7. Support for Students: My new school (from what I have seen) has a great team of support staff that are there to work with students in addition to teachers. It is so important to have other staff members at the school that are able to assist students in both their academic and social success. Sometimes as teachers, it is difficult to give students the one-on-one attention that many need, so having a welath of support workers is wonderful to ensure that students are enjoying their schooling.
8. A library/resource centre: Oh how I love the library! Books, books, such wonderful things! In two weeks, I have read such a large number of novels for my classes.
9. Canteens: Canteen food is canteen food...it doesn't matter where you are! (canteen = cafeteria for my North American friends)
10: I love teaching!: It is a little strange how excited I get about planning new lessons and finding cool ideas and strategies for teaching new skills. I absolutely love it, perhaps a little too much. Prime example: I am beginning my literacy and numeracy intervention program next week and needed to create my own timetable. Well I created three different ones, just because I didn't know which one I thought would be best for the students. Yup, that's me! Although teaching can get the best of you at times, I don't know what else I would rather do :)
Tuesday, 2 July 2013
As some of you may have noticed, I haven't been posting in a while. The end of Term 2 was a very busy time with report cards and parent-teacher interviews but I also had something else my mind was focusing on...securing a new job!
Yes, that's right folks, I have made the big decision to change schools and positions. As of July 15th (the beginning of Term 3), I will be starting a new position at a high school! So that means that I am making the big transition from primary to secondary and I am so excited about this move. My teaching methods are actually secondary and I did teach years 10 -12 in Canada. I now will be given the opportunity to teach years 7-9 in Australia and perhaps even higher next year. Not only will I be working in a high school again, I also have been put in charge of designing and organising a literacy and numeracy intervention program for my new school, and I will be working on this with one of my previous teaching mentors. So, needless to say, I have been busy planning and coming up with brilliant ideas for my new role.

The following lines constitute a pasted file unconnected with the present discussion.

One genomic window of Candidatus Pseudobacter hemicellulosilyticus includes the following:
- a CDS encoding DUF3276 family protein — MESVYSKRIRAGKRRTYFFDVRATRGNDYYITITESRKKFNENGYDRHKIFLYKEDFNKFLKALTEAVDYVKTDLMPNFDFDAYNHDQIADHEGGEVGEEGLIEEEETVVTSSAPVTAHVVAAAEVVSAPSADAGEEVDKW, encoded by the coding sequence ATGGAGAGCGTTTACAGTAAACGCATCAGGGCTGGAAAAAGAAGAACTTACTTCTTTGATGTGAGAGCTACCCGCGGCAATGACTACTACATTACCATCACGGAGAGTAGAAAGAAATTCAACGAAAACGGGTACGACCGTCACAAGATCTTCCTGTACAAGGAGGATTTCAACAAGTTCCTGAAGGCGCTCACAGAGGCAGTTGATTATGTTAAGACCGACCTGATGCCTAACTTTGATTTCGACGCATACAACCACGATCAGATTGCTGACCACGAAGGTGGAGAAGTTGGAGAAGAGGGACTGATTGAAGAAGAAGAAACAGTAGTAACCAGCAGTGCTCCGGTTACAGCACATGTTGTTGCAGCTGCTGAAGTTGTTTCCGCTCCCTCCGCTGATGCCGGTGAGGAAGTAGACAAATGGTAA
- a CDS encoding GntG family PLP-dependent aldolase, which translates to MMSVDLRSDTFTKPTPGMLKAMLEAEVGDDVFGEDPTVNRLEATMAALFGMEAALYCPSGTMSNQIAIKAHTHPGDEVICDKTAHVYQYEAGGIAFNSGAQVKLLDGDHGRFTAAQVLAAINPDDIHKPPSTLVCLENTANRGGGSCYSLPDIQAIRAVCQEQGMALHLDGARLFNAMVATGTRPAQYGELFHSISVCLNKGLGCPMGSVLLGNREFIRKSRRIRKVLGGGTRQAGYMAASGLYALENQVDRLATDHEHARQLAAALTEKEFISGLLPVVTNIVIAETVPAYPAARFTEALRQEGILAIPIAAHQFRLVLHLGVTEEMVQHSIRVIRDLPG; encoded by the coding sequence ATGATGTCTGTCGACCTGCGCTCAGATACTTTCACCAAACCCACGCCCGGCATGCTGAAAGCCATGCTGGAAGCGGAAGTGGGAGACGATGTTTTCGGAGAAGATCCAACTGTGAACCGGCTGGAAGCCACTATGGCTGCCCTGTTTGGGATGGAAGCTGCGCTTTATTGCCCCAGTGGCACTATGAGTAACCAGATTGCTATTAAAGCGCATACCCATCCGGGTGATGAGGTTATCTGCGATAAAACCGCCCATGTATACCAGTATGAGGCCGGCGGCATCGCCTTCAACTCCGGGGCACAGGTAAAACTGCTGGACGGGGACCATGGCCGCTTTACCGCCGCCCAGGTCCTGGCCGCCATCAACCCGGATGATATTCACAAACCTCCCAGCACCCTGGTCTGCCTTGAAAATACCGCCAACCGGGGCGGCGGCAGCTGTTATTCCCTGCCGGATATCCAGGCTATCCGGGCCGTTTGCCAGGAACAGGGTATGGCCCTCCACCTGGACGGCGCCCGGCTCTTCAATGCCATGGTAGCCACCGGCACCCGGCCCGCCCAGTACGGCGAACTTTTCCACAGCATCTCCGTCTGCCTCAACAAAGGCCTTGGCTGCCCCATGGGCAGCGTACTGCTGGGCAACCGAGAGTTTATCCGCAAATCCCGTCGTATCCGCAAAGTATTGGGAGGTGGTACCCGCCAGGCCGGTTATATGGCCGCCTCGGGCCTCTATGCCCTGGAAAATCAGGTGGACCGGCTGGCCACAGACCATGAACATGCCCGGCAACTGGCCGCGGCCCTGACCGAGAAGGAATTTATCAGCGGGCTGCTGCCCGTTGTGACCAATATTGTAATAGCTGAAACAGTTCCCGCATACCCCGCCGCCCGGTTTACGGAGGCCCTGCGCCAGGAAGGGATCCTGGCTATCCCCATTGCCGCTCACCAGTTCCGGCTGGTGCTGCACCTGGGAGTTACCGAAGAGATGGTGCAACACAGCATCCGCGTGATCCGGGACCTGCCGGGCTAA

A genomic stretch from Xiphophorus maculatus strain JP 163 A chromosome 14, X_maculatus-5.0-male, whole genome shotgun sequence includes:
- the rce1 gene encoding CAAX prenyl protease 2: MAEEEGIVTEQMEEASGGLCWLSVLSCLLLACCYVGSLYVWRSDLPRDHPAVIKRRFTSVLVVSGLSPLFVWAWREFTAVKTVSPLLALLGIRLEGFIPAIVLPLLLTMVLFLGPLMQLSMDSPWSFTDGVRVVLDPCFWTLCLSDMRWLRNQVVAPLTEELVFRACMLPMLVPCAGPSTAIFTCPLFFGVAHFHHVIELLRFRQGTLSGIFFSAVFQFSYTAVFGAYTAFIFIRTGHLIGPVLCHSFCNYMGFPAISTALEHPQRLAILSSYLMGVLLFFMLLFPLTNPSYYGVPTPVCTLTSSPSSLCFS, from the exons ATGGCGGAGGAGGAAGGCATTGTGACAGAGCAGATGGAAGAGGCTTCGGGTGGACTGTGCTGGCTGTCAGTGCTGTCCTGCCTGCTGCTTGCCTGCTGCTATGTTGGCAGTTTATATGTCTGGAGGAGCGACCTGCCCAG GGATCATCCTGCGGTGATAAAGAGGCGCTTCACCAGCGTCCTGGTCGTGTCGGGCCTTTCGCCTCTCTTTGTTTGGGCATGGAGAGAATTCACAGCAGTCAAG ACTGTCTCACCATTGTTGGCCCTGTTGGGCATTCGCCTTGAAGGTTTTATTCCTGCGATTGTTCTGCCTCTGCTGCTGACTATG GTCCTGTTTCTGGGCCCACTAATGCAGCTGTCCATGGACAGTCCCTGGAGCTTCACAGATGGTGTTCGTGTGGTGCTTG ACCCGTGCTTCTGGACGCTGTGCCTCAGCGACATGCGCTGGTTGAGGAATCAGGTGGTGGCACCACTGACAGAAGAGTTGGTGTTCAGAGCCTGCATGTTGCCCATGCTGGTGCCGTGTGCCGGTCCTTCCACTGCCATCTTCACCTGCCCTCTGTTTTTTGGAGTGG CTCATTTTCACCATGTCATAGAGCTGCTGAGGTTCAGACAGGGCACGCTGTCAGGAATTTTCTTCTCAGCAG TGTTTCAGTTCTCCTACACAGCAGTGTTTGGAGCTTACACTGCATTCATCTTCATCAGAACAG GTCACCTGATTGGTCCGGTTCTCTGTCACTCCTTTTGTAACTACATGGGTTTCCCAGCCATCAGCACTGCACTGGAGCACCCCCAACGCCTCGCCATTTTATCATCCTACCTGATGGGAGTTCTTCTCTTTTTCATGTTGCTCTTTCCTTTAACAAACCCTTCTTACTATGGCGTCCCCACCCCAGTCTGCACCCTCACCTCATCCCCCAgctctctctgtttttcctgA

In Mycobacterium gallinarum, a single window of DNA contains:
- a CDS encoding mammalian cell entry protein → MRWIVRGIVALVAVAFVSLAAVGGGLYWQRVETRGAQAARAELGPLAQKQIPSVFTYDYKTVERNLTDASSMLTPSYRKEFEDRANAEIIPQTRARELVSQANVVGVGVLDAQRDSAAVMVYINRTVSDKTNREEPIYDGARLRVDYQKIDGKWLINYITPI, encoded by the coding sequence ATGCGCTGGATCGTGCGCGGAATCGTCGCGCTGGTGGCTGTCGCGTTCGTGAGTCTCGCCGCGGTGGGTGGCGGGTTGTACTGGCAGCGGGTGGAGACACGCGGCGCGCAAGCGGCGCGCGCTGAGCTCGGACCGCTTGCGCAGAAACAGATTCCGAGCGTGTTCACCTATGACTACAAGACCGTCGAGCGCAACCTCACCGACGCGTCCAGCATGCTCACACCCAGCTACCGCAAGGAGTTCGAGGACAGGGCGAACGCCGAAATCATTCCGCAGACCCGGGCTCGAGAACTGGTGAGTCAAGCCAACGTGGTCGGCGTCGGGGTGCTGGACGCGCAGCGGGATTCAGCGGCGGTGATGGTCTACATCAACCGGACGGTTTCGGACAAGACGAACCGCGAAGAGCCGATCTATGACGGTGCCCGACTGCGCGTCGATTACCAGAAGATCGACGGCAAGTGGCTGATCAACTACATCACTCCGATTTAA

What does this mean for my blog? Well, it might be taking a new direction in regards to the type of posts and activities I will be sharing. But I do promise to try my best with blogging and sharing new strategies and lessons that can be modified and adapted to different year levels. As you can imagine, I may be a little busy as I begin my new role, but I will try to update you on how it's going and what I am working on with my new classes.
Hope everyone in Australia has a great term break and all my American and Canadian followers have a great summer break!!!